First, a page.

Lisa Iadanza
Chief People Officer
Lisa M. Iadanza leads all functional areas of People Operations at Flashpoint, including human resources, talent acquisition & management, employee engagement, and developing high performance teams. In addition to collaborating with the executive team to drive strategic growth, she plays an integral role in fostering Flashpoint’s culture and mission. Driven by her passions for mentorship, employee advocacy, and talent development, Ms. Iadanza has more than twenty years of experience in building, scaling, and leading human resources functions. Prior to Flashpoint, she held leadership roles at Conde Nast, Terra Technology, and FreeWheel. She is a member of the Society for Human Resources Management (SHRM) and holds a bachelor’s degree in management with concentrations in human resources and marketing from State University of New York at Binghamton.
Rob Reznick
VP of Finance and Corporate Development
Rob Reznick leads the finance, accounting, and corporate development teams at Flashpoint. Rob previously served as Director of Finance & Accounting for 1010data (acquired by Advance/Newhouse), and Director of Finance for Financial Guard (acquired by Legg Mason) after prior work in forensic accounting and dispute consulting. Mr. Reznick is a Certified Public Accountant and holds an MBA and MAcc from the Fisher College of Business at the Ohio State University, and a BBA from the Ross School of Business at the University of Michigan.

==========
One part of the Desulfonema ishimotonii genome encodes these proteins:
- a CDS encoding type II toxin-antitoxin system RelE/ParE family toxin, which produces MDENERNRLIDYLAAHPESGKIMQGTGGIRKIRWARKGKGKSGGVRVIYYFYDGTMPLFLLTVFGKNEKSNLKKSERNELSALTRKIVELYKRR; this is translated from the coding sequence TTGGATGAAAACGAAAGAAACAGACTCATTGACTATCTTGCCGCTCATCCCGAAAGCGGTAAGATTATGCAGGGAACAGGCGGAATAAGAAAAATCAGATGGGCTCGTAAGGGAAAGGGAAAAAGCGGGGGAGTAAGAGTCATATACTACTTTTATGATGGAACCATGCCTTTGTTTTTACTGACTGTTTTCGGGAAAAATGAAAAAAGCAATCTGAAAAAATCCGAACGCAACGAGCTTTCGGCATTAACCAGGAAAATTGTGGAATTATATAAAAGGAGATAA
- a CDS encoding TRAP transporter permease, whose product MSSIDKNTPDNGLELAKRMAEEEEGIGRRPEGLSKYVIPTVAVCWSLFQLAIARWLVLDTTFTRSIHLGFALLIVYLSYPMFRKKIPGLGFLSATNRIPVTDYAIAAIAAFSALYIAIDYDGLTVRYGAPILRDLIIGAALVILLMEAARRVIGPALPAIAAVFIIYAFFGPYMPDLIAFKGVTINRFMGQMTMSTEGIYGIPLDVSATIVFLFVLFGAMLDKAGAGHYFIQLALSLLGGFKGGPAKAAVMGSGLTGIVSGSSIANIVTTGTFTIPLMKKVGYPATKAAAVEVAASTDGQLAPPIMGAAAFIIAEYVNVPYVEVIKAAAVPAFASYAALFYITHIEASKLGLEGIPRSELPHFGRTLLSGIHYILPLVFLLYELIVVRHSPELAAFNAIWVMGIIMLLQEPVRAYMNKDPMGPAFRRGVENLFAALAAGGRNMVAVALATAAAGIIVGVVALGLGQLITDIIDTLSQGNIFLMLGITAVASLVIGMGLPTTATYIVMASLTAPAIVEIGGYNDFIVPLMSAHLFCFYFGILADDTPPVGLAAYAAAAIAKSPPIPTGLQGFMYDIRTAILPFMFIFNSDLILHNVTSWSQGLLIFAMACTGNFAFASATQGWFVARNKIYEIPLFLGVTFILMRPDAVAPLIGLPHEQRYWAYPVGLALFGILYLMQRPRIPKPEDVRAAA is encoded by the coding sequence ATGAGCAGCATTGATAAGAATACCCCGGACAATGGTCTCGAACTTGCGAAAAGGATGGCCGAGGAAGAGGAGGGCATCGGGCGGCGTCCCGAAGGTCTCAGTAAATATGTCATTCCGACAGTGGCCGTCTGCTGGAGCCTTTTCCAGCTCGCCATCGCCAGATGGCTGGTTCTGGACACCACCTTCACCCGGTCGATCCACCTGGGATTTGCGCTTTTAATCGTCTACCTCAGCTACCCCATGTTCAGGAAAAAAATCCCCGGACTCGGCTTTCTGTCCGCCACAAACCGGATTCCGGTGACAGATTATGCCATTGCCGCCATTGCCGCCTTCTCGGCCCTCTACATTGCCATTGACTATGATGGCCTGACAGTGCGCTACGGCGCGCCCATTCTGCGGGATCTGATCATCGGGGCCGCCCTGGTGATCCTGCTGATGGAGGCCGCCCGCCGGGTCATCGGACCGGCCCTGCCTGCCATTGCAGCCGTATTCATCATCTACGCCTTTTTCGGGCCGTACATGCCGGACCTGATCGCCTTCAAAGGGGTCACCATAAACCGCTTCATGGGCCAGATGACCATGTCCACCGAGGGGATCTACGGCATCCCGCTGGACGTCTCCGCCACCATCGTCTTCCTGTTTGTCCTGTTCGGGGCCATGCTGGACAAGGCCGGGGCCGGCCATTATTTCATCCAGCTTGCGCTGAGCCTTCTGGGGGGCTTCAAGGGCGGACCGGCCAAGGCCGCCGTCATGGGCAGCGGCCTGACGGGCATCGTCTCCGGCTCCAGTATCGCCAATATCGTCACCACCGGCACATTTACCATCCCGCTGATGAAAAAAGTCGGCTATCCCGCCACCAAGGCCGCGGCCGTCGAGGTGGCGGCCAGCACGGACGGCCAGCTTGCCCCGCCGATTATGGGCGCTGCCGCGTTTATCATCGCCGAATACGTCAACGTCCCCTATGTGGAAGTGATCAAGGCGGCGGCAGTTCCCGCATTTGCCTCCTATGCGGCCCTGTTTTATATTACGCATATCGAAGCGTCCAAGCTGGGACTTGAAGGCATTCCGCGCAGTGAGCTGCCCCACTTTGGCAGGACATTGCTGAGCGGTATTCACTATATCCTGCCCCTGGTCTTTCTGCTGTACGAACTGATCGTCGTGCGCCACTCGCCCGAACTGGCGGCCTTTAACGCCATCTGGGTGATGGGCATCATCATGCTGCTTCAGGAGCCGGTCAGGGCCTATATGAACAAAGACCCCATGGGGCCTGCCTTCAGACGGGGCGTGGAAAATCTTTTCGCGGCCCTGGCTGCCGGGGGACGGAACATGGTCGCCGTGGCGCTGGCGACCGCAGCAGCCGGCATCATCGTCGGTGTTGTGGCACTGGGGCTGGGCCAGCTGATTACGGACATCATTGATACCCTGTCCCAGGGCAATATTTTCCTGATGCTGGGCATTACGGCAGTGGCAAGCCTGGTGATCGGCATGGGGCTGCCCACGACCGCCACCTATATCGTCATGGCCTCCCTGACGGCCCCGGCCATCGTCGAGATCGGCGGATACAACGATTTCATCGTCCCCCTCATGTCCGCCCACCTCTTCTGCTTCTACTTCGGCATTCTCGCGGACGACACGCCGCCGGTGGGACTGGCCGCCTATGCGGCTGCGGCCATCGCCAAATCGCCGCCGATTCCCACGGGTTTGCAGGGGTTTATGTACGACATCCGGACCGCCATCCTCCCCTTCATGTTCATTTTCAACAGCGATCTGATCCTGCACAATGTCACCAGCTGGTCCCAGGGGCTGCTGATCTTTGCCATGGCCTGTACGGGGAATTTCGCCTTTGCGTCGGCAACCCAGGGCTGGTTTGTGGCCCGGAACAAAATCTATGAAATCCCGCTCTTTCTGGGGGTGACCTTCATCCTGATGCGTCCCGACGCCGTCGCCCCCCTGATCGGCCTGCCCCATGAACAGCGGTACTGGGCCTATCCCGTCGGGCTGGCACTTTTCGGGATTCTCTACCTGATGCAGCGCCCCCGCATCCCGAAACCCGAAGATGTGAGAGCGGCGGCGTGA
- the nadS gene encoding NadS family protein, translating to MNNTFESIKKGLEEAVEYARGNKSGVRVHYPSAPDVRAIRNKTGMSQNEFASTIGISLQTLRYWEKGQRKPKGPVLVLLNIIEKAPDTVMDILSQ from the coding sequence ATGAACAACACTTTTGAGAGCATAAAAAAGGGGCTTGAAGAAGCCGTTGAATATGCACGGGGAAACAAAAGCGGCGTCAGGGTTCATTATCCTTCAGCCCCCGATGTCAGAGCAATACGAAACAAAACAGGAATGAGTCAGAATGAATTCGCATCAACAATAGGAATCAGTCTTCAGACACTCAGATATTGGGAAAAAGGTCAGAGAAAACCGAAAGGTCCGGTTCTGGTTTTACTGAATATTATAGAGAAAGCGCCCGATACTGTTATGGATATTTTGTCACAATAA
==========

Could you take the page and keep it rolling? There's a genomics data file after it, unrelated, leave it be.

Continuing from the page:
Lance James
Chief Scientist / VP Engineering
Lance James is responsible for leading Flashpoint’s technology development. Prior to joining Flashpoint in 2015, he was the Head of Cyber Intelligence at Deloitte & Touche LLP. Mr. James has been an active member of the security community for over 20 years and enjoys working creatively together with technology teams to design and develop impactful solutions that disrupt online threats.
Brian Costello
SVP Global Partnerships and U.S. Public Sector
Brian Costello, a 20-year information technology and security solutions veteran, is responsible for leading the Global Sales, Solution Architecture, and Professional Services teams at Flashpoint. Throughout his career, Brian has successfully built security and cloud teams that have provided customers with innovative technology solutions, exceeded targets and consistently grown business year over year. Prior to Flashpoint, Brian led a global security and cloud vertical practice for Verizon. Brian also held senior leadership roles at Invincea, Risk Analytics and Cybertrust. Brian received his B.A. from George Mason University.
Tom Hofmann
VP Intelligence
Tom Hofmann leads the intelligence directorate that is responsible for the collection, analysis, production, and dissemination of Deep and Dark Web data. He works closely with clients to prioritize their intelligence requirements and ensures internal Flashpoint operations are aligned to those needs. Mr. Hofmann has been at the forefront of cyber intelligence operations in the commercial, government, and military sectors, and is renowned for his ability to drive effective intelligence operations to support offensive and defensive network operations.